University of Missouri researchers working at an independent living community have determined that onsite care coordination and sensor technology can lead to lower medical costs.
While all community residents receive care coordination from an onsite team consisting of a registered nurse and a licensed clinical social worker, some of the residents also have sensors in their apartments that monitor walking patterns for increasing fall risk, respiration rate, restlessness and pulse, and detect falls. The health information is relayed to the care coordinators who then address any health changes. Said Marilyn Rantz, Curators Professor Emerita in the MU Sinclair School of Nursing:
Comparing the cost of living at [a facility] with the sensor technology versus living in a nursing home reveals potential savings of about $30,000 per person. Potential cost savings to Medicaid-funded nursing homes, assuming the technology and care coordination are reimbursed, are estimated to be about $87,000 per person.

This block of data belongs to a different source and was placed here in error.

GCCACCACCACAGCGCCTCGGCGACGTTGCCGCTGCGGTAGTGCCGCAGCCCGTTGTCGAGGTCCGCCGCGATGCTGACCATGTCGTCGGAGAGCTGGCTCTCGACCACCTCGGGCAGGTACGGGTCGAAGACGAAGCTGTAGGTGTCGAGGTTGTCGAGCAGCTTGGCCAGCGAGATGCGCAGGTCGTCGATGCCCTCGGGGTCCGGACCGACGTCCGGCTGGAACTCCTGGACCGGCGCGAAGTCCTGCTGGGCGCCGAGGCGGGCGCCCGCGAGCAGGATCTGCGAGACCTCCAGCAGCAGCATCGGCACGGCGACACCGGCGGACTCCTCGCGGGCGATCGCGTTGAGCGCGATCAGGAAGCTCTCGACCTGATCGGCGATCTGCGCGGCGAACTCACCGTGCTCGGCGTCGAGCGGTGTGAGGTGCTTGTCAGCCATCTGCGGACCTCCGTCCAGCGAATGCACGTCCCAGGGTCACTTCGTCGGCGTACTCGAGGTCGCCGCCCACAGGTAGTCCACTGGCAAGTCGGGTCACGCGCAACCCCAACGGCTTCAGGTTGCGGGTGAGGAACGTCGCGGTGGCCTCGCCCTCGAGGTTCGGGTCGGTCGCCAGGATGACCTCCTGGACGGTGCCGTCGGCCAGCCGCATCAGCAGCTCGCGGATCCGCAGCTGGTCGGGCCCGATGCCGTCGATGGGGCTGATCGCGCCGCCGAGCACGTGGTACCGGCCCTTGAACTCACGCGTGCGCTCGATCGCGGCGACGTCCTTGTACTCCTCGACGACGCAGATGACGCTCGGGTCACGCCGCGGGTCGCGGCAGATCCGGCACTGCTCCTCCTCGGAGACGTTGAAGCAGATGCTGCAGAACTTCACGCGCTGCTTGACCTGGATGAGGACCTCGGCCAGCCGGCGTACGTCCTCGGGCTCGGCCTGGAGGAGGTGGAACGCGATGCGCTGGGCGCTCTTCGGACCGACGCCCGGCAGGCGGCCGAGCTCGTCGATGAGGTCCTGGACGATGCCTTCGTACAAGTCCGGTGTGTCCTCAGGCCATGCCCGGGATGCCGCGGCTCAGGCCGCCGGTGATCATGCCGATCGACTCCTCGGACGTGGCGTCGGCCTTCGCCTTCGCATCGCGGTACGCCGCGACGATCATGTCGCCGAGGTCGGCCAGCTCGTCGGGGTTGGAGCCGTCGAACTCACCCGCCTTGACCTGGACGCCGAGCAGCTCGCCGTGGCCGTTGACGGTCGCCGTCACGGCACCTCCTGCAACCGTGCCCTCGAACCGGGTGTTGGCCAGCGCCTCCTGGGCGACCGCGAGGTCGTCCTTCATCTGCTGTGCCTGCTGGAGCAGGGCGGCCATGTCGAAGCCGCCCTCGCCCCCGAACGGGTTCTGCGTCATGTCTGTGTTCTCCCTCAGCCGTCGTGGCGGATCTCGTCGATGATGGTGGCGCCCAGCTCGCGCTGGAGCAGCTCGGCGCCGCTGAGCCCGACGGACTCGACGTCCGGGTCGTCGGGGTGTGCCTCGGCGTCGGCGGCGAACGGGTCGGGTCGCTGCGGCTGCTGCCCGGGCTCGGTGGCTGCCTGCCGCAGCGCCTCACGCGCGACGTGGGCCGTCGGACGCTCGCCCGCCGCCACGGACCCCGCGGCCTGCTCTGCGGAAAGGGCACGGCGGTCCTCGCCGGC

Part of this cost-savings is due to early detection. Previous research by Rantz and her colleagues found health problems are detected seven to 14 days earlier in people who have the sensors. Rantz adds:
The sensors also enhance decision-making for the care coordinators; [they] help the nurse or the social worker focus on alerts to potential health problems. The alerts can also indicate potential depression, increasing confusion and/or other problems the person may be experiencing. With the sensors, the nurses get a head’s up several days or weeks before the health condition becomes serious – before people will even detect it themselves.
This study confirms that business case for care coordination and its ability to deliver tangible results. Further, it highlights the enabling role of data and technology when used as a complement to the skills of trained healthcare pros. Increasingly, this combination of high-tech and high-touch is the hallmark of the most effective care coordination programs.